Subjective stress and craving in response to corticotropin-releasing hormone (CRH). Stress (A) and craving (B) data are presented as group mean (standard error of the mean) during the baseline (−20) and following CRH administration (time 0).
Positive correlation between peak stress and peak craving following corticotropin-releasing hormone administration in cocaine-dependent subjects. Spearman rank correlation coefficient rs = .0511; P < .05 denotes a significance correlation between peak change in stress and peak change in craving.
Heart rate response to corticotropin-releasing hormone (CRH). A, Mean heart rate responses during baseline (−20 and −10) and following CRH administration. B, Responder analysis comparing the peak change in heart rate between nondependent controls (men and women) and cocaine-dependent subjects (men and women). Data are presented as group mean (standard error of the mean). * χ2 = 3.66; P = .06.
Neuroendocrine response to corticotropin-releasing hormone (CRH). Data are presented as group mean (standard error of the mean) during baseline (−20) and following CRH administration (time 0). A, The plasma corticotropin level was measured during baseline (−20) and at regular intervals following CRH infusion (time 0). B, The plasma cortisol level was measured during baseline (−20) and at regular intervals following CRH infusion (time 0). To convert corticotropin to picomoles per liter, multiply by 0.22; to convert cortisol to nanomoles per liter, multiply by 27.588.
Hypothalamic pituitary adrenal dysregulation in cocaine-dependent women. Correlation between the peak changes in plasma cortisol and plasma corticotropin levels in response to corticotropin-releasing hormone administration in male controls (A), female controls (B), cocaine-dependent men (C), and cocaine-dependent women (D). Data were analyzed using Spearman rank correlation coefficients (rs). P < .05 denotes a significance correlation between the peak change in corticotropin and peak change in cortisol. To convert corticotropin to picomoles per liter, multiply by 0.22; to convert cortisol to nanomoles per liter, multiply by 27.588.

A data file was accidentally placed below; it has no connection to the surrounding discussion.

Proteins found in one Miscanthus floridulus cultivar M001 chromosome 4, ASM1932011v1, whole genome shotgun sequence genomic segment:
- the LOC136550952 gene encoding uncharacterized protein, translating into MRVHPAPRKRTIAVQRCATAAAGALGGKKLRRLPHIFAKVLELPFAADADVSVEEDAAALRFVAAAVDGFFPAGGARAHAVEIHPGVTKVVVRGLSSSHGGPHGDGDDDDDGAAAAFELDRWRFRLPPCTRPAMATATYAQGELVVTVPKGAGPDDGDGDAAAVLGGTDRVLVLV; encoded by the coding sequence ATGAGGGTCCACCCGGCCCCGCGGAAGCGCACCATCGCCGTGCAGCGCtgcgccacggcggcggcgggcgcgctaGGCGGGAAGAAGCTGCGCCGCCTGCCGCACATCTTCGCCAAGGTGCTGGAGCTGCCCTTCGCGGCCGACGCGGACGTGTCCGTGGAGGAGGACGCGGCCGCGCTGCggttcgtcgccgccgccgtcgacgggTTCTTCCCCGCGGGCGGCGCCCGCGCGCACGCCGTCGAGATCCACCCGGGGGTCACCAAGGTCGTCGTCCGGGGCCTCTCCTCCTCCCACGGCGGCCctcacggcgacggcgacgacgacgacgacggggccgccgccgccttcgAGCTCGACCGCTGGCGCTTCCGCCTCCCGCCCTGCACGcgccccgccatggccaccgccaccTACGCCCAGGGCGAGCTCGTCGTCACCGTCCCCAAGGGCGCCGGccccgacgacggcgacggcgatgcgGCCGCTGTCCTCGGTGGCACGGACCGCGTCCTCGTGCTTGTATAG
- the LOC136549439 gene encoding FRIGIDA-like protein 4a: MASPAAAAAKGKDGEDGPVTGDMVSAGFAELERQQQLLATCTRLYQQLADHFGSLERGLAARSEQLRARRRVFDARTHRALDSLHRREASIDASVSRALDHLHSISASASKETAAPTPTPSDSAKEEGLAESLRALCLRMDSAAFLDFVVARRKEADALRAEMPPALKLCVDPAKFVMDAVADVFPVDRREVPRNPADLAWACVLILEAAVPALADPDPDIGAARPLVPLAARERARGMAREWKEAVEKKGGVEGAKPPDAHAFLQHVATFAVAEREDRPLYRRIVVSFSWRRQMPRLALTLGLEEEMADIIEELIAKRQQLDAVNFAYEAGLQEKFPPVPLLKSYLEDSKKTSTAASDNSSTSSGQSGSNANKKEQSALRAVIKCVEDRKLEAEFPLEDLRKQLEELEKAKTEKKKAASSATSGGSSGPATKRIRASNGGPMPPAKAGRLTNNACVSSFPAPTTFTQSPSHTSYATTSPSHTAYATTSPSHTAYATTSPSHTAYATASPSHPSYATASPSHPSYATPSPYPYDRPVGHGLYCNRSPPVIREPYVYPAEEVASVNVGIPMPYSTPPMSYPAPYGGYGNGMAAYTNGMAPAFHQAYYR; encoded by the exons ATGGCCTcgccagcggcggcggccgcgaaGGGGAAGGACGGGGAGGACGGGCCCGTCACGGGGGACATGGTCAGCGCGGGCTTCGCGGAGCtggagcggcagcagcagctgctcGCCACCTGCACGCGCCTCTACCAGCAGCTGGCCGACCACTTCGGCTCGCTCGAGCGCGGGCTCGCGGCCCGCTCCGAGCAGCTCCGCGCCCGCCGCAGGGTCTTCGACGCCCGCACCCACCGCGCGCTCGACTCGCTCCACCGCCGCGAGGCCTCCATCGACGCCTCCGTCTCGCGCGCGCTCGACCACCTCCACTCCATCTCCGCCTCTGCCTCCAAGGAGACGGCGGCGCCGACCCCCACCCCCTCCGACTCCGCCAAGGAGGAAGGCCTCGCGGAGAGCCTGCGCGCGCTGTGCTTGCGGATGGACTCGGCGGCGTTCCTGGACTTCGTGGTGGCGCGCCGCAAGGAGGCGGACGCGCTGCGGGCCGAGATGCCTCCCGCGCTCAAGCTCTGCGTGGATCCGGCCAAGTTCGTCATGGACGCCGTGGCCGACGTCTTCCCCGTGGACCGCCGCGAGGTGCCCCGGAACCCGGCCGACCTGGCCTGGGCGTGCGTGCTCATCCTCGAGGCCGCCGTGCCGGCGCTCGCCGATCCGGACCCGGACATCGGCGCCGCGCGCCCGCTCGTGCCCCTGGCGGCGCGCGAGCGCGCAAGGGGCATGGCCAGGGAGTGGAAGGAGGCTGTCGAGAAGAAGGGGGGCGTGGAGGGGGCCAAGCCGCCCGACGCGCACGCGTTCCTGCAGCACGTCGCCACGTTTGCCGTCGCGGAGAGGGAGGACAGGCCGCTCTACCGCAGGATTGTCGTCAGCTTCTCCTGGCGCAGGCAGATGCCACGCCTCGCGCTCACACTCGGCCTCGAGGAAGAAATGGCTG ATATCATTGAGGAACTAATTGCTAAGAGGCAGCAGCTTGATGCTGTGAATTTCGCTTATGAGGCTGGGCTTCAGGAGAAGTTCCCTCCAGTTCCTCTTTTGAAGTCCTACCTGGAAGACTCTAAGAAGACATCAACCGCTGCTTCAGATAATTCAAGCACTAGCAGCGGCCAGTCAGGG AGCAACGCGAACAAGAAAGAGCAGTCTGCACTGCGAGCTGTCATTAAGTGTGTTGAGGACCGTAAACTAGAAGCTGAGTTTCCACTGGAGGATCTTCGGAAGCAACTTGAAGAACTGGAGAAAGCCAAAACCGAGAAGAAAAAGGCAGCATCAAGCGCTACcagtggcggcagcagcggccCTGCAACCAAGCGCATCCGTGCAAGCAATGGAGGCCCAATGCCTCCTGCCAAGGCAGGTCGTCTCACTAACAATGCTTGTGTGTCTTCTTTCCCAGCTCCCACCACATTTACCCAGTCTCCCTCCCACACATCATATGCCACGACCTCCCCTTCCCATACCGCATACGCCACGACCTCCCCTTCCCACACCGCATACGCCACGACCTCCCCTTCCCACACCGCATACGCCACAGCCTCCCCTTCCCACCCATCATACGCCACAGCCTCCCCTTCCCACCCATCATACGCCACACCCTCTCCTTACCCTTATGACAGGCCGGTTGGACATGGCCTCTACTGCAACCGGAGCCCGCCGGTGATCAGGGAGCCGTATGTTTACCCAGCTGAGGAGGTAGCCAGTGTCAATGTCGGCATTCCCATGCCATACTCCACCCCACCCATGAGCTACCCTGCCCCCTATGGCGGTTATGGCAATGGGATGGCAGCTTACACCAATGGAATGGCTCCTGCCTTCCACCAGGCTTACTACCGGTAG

Brady KT, McRae AL, Moran-Santa Maria MM, DeSantis SM, Simpson AN, Waldrop AE, Back SE, Kreek MJ. Response to Corticotropin-Releasing Hormone Infusion in Cocaine-Dependent Individuals. Arch Gen Psychiatry. 2009;66(4):422-430. doi:10.1001/archgenpsychiatry.2009.9
Copyright 2009 American Medical Association. All Rights Reserved. Applicable FARS/DFARS Restrictions Apply to Government Use.2009
Corticotropin-releasing hormone (CRH), through the hypothalamic pituitary adrenal axis and other brain stress systems, is involved in the emotional dysregulation associated with cocaine dependence. Little is known about the response of cocaine-dependent individuals to CRH administration.
The primary objective was to examine the hypothalamic-pituitary-adrenal axis and the subjective and physiologic response to CRH in cocaine-dependent individuals and controls.
A case-control study.
Subjects were admitted to a General Clinical Research Center for testing and abstinence was verified with a urine drug screening.
Participants were male controls (n = 23), female controls (n = 24), cocaine-dependent men (n = 28), and cocaine-dependent women (n = 25). Individuals with dependence on other substances (except caffeine or nicotine) or with major depression, posttraumatic stress disorder, bipolar disorder, or psychotic or eating disorders were excluded.
Subjects received 1 μg/kg of CRH intravenously.
Main Outcome Measures
Primary outcomes included plasma corticotropin levels, cortisol levels, and heart rate and subjective measurements.
Cocaine-dependent individuals exhibited higher stress (P < .001) and craving for CRH compared with controls. A positive correlation (rs = 0.51; P < .001) between stress and craving was found in cocaine-dependent subjects. Intravenous CRH elevated heart rates in all groups; however, cocaine-dependent women demonstrated a significantly higher heart rate at all time points (P = .05). Women had higher cortisol responses to CRH (P = .03). No effect of cocaine status was observed. The corticotropin response to CRH was independent of sex and cocaine dependence. Cortisol and corticotropin were positively correlated in the controls and cocaine-dependent men, but not in cocaine-dependent women (rs = 0.199; P = .4).
There is an increased subjective and heart rate response to CRH and a relationship between stress and craving in cocaine-dependent individuals. The lack of difference in hypothalamic pituitary adrenal axis response between the cocaine-dependent and control groups suggests that the heart rate and subjective responses in the cocaine group may be mediated by sensitization of nonhypothalamic stress-responsive CRH systems.